Over the course of the 1820s, Illinois' non-Native American population nearly tripled, topping one-hundred-and-fifty-seven thousand in 1830. During these years, moreover, the area of settlement spread across the state with new land offices opening every few years to sell more of the surrounding countryside. As American settlers swept north and west across the states, more and more native groups abandoned their villages and farms for new lands west of the Mississippi. By the late 1820s, the Sauk and Fox villages in the northwestern corner of the state were in the last significant area of native settlement.

Cheap and fertile farmland was not the only thing that drew American settlers to Illinois after the War of 1812, however. The other major attraction was lead. It brought American miners onto lands actually occupied by the Sauks and Foxes on both sides of the Mississippi. The Sauks and Foxes had worked these mines for decades, obtaining lead for their own purposes and to trade with, at different times, the French, Spanish, British, and Americans. On the eve of the war, American miners had tried to take over the Foxes' lead mines west of the river (near what is now Dubuque, Iowa), but they had been driven off by the Foxes.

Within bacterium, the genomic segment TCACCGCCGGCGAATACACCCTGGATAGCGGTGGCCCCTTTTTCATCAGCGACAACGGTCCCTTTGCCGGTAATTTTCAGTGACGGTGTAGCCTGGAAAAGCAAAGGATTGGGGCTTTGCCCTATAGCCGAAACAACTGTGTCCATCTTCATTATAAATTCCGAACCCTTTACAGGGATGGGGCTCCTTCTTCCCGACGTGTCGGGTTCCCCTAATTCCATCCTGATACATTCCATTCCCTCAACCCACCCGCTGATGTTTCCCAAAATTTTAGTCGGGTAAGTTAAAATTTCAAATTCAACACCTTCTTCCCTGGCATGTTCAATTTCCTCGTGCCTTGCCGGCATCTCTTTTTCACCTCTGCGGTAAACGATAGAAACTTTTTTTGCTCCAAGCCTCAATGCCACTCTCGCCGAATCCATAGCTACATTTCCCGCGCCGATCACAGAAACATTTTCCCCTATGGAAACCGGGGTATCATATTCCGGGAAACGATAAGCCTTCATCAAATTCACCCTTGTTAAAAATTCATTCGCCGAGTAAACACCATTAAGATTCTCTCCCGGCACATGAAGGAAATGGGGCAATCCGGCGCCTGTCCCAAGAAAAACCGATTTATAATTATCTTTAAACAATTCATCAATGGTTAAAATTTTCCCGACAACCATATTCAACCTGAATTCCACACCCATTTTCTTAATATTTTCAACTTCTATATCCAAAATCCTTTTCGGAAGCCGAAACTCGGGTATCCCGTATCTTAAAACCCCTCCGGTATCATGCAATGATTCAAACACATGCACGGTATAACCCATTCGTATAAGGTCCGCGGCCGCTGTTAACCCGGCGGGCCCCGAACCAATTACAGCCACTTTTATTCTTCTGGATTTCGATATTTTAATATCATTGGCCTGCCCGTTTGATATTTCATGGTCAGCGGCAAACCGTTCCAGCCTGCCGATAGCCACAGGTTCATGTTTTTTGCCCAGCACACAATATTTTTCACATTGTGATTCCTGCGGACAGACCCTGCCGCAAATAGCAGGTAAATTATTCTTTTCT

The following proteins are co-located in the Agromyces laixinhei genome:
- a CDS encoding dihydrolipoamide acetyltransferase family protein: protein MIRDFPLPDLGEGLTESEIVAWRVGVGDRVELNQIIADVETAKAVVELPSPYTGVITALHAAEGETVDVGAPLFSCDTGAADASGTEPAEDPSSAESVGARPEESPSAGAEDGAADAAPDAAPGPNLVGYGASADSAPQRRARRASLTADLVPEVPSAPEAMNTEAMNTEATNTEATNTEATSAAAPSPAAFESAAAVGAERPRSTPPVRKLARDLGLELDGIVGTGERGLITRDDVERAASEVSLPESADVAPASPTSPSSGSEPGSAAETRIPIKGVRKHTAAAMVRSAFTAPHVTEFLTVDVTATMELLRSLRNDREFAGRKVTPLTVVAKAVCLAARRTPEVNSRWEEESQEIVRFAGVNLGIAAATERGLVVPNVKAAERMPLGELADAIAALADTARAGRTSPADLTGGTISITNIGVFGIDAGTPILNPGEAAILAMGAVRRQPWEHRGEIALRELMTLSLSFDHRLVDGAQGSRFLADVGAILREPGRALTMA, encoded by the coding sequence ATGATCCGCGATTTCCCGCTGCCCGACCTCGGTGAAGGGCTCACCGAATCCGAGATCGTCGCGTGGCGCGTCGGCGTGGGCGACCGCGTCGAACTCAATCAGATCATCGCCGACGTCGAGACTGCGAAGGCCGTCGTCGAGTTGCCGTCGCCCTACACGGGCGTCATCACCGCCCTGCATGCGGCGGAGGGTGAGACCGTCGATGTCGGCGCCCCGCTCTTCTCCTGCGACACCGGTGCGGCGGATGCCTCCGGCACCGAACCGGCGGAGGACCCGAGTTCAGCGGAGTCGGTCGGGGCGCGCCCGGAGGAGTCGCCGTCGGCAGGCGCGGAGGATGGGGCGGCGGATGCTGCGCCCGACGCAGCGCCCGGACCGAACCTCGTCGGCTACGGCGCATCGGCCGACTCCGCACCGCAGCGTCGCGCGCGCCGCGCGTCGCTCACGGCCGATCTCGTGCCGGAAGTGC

After the war, the federal government issued leases to lead miners for lands claimed by the Sauks and Foxes. In the summer of 1822, hundreds of miners swarmed into the areas around Galena (pictured at right) in northwestern Illinois. The Sauk and Fox chiefs protested strongly, but the U.S. government supported the miners. While the constant state of tension between the American and Native American miners occasionally erupted into violence during the 1820s, more Americans flocked to the region, overwhelming and, whenever possible, ignoring the native presence.Galena, Illinois